Transportation planners are, in Katz’s eyes, the “vanguard of remaking America and giving us the platform to be more economically competitive and socially inclusive.”

Katz’s words solidified a major theme of this conference: That urban transportation planning should go way beyond simply thinking about moving people, cars, bikes, and buses; and that a city’s streets are just as important a measure of success as the businesses that spring up around them.

— This post is part of my ongoing New York City coverage. I’m here for a week to cover the NACTO Designing Cities conference and the city’s bike culture in general. This special reporting trip was made possible by Planet Bike, Lancaster Engineering, and by readers like you. Thank you! You can find all my New York City coverage here.

Jonathan Maus (Publisher/Editor)

Jonathan Maus (Publisher/Editor)

Founder of BikePortland (in 2005). Father of three. North Portlander. Basketball lover. Car owner and driver. If you have questions or feedback about this site or my work, feel free to contact me at @jonathan_maus on Twitter, via email at, or phone/text at 503-706-8804. Also, if you read and appreciate this site, please become a supporter.

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11 years ago

“Sustainable transport is at the heart of this thing,” he said, “transit has created a platform for a radical re-population and re-densification of our urban cores.”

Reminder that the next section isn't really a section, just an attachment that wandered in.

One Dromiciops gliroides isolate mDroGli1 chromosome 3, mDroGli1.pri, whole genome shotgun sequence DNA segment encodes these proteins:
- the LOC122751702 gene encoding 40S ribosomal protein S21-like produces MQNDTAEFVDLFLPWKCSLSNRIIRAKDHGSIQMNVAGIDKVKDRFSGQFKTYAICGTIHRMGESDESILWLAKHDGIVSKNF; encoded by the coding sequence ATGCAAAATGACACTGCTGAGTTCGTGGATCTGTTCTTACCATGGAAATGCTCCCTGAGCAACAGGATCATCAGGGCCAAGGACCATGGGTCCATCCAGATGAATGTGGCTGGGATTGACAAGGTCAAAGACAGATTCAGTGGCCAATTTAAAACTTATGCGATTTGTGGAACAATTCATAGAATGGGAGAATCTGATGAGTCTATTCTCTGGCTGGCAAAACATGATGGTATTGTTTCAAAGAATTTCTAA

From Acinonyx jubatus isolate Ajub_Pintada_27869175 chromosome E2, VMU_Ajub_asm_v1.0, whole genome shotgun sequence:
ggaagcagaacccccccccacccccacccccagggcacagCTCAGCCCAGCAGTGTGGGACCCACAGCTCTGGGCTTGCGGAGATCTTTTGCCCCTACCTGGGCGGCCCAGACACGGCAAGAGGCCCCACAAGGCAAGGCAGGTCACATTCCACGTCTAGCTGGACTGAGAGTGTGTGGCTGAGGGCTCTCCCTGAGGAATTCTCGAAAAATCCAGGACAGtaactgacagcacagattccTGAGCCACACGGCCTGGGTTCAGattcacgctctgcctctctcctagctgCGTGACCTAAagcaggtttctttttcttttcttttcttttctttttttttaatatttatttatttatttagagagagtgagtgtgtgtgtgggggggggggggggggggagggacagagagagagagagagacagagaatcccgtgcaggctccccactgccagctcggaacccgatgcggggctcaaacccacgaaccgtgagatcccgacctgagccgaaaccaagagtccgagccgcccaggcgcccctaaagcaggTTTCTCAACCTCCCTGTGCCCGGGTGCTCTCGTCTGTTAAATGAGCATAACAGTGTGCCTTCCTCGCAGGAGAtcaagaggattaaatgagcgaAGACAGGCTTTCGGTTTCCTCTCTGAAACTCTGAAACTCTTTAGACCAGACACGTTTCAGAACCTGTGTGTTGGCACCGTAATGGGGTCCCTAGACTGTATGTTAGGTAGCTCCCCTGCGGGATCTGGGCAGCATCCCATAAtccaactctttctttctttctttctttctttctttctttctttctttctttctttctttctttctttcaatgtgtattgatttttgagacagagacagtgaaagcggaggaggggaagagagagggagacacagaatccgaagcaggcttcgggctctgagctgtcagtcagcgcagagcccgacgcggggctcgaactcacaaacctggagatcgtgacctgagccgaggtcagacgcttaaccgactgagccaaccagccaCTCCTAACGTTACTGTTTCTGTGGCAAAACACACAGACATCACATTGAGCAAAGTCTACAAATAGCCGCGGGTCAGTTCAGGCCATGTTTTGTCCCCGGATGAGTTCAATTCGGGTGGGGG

Does he mean transit in the sense of mass transit? Or more broadly transport including human powered modes. I hope the latter, because bus and lightrail and streetcar are terribly inflexible compared to walking and bicycling. At some point we need to concede the (inherent) limits to mass transit when it comes to replacing drive-alone trips. Biking and walking offer comparable flexibility at very low cost; bus and MAX do not.

Adams Carroll (News Intern)
Reply to  9watts

I hear you 9watts,

I think the word “transit,” for people like Katz (who aren’t enmeshed in the transpo wonkery world), sometimes is used as a general term for everything that’s not the traditional highways/freeways/car approach. Put another way, I think “transit” sometimes becomes synonymous with active transportation and all non-car modes.

11 years ago

thanks for the clarification.
On this topic I can’t recommend highly enough the books Greening of Urban Transport: Planning for walking and cycling in Western cities and the successor volume Sustainable Transport, both by Rodney Tolley.

11 years ago

He is revolting against wearing a tie at speaking engagements.

11 years ago

Viva la revolución. It’s funny, a place where people, ideas, and companies are in close proximity to each other, is called a city. Cities were invented for just that reason — to be close to, collaborate with, or trade with, other humans. So this is a fitting theme for the Designing CITIES conference, but it’s odd that you even have to remind silly sprawled-out, mortgaged-up America that they exist, and why they exist.

11 years ago

I want to see video!

Todd Boulanger
Todd Boulanger
11 years ago

I concur…I have long hoped for a new geopolitical unit in the US…the “City-State” which is independent of our state legislatures in all things local, much like the States have autonomy to the Federal level in some areas. Talk about local control…why must Albany (NY state legislature) control and dictate mass transit policy and bridge tolling in NYC? It makes little sense.(It is money collected by the State and then redistributed back to the Local government units…this works well as long as the proportion kept is not too great AND as long as the administrative policies are not too counter to the local operation situation.

Though i know that this city vs. country push pull has long been a part of the US politics…Jeffersonians vs. Federalists, etc.